Since early 2015, Bang Noeuy, 22 – whose left leg was paralyzed by polio when was three – can earn an average of 6,000 riel [US $1.5] a day from her growing hairdressing business. It might not sound like a lot, but it significantly changes the lives of her family and the perception of the rice farming dependent residents in Vong village, northeastern Ratanak Kiri province.
“I feel I am helpful to my family now. My family depends on rice cultivation to survive. Our rice paddies are very far from home. Because of my leg I could not help my parents much, as I could not walk far distances. I felt very helpless,” said Noeuy.
Today she is the only person in the family of ten who can earn a regular income and this means she can make a financial contribution to her household. According to Noeuy, this makes her feel like a new person.
Since launching her hairdressing business, Noeuy has built a new grocery shop and provides hair dressing services both at her shop and in her customer’s homes during cultural celebrations.
Her 50-year-old father, Kavet Bang, who constructed the shop for her daughter by himself says, “Before, I was worried who would take care of her when my wife and I pass away. Now she has a skill she can depend on in the future.”
Noeuy hopes that her business will spare her youngest brother, 10 years old, from a life spent working on their family farm. Her income will help to keep him in school and show him that there are opportunities to become self-employed.
Nouey studied hairdressing as part of Plan International’s Life Skills programme that is being implemented in partnership with the Provincial Training Center (PTC) and Krousar Yoeung organisation.
Since mid-2014 over 140 youths from two of the most impoverished districts in Ratanak Kiri have studied hair dressing, poultry farming, agricultural techniques, mechanics and tailoring. Each student attended an average four month center-based training course and completed a two month internship.
“In addition to the core skills, the youth received training on basic literacy, customer relation and financial management,” says Kim Phearak from PTC.
Tham Noy studied mechanics and is now owns his own motorbike repair shop at just twenty years old.
“I can make at least 10,000 riel [US $2.5] per day as there is only one motorbike repair shop in my community. I am building a new shop and buying more spare parts. I hope I can sell drinks in this shop with my wife soon,” Noy said.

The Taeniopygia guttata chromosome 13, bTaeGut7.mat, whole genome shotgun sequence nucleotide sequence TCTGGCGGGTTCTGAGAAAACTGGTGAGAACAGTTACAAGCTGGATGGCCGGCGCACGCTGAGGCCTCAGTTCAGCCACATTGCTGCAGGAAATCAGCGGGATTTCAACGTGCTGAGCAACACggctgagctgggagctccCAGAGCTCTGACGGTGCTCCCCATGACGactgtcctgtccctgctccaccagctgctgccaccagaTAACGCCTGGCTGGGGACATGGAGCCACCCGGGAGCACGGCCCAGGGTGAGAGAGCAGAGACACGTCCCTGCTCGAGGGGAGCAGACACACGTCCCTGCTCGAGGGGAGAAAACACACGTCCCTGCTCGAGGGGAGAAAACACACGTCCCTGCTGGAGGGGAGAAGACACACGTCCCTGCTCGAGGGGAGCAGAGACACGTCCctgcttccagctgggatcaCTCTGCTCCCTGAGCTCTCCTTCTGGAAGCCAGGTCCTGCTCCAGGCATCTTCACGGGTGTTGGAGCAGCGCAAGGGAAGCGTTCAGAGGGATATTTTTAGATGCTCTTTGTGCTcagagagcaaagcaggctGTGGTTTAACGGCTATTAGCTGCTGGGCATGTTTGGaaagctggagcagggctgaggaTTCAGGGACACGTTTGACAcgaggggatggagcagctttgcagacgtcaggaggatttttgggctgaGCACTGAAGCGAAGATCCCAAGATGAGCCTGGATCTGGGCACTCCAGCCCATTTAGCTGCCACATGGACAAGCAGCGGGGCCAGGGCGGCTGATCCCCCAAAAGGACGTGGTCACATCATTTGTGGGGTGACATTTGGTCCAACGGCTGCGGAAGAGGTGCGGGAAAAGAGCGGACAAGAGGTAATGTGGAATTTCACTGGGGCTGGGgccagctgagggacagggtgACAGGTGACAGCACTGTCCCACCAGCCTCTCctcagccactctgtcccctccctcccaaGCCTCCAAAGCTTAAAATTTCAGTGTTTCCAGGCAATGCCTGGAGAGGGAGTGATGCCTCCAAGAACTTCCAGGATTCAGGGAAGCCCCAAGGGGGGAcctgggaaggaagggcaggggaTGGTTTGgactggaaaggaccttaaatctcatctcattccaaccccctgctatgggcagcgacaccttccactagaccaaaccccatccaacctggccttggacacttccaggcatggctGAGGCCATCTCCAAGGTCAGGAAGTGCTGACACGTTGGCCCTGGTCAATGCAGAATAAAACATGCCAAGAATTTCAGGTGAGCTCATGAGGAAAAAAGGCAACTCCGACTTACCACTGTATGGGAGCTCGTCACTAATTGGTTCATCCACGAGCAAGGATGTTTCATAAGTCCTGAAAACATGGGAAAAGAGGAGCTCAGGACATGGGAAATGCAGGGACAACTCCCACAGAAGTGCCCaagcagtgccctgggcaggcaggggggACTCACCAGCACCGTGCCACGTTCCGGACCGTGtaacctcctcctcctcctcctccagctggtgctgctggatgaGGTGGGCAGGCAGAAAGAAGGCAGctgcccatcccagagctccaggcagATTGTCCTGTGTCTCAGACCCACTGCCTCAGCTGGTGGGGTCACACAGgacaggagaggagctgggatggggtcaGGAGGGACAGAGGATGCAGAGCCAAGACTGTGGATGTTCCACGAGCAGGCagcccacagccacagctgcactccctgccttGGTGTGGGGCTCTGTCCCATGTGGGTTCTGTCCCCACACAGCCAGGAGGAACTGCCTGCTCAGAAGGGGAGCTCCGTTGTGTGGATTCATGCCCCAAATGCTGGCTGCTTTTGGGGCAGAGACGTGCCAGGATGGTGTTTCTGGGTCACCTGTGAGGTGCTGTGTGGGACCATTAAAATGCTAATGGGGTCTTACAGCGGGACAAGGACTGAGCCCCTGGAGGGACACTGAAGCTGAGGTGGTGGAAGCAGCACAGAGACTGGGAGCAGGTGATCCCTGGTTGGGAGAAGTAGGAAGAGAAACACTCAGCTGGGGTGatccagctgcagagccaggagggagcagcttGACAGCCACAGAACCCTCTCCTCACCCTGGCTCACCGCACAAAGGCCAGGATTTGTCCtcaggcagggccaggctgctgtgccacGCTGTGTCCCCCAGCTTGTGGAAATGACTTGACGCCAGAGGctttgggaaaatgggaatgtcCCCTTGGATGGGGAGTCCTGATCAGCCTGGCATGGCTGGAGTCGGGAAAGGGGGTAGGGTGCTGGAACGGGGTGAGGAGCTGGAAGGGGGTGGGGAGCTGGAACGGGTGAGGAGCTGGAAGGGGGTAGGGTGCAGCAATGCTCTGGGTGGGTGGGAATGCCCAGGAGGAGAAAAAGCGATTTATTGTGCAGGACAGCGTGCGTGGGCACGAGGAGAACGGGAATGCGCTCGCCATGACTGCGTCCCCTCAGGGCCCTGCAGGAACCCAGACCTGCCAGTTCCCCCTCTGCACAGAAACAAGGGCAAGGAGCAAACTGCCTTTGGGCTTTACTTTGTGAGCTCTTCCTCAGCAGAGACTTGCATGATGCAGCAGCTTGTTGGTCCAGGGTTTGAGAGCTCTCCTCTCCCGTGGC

Noy and his wife dropped out of school when they were young and this makes it difficult to monitor his finances. “I regret leaving school. But I will attend more village literacy class to improve my writing and reading,” adds Noy.
For youth in Ratanak Kiri province, there are few employment opportunities outside of farming. Noeuy and Noy are showing their communities that training can lead to financial benefits that can out-weigh what their peers are earning from rice cultivation.
Youth in rural Cambodia are vulnerable to accepting false migration opportunities – they can be promised well-paying jobs and instead become victims of exploitation once they leave their homes. Keeping youth with their families means that young people stay safe and their income can be directly used to assist their families.
“We target at the most impoverished families, families with disabilities, dropouts, and the like. Selected youth decide the life skill they want to pursue and we counsel them about the market of the skill to ensure the skills attained are profitable for them,” explains Sor Sreynav of partner organisation Krousar Yoeung.
Deputy Village Chief Teng Vean, 30, is optimistic that these training opportunities will bring about positive impacts in her community. “We have about 79 families in our village. Almost all of them depend on rice farming and collecting fruits and vegetable from the forest," she said.
"The Life Skills programme has created new income generation means. The youth who received this training can stay and work in the village. This means they don’t have to relocate to their farms for months during the farming season, usually from June to December. Some of their young siblings can stay home with them and continue to go to school. And when they have money, they can improve their sanitation and health. And I see this logics through my life here,” Vean said.
As their businesses have grown, Noeuy and Noy have encouraged other youth in their communities to learn new skills and open their own businesses.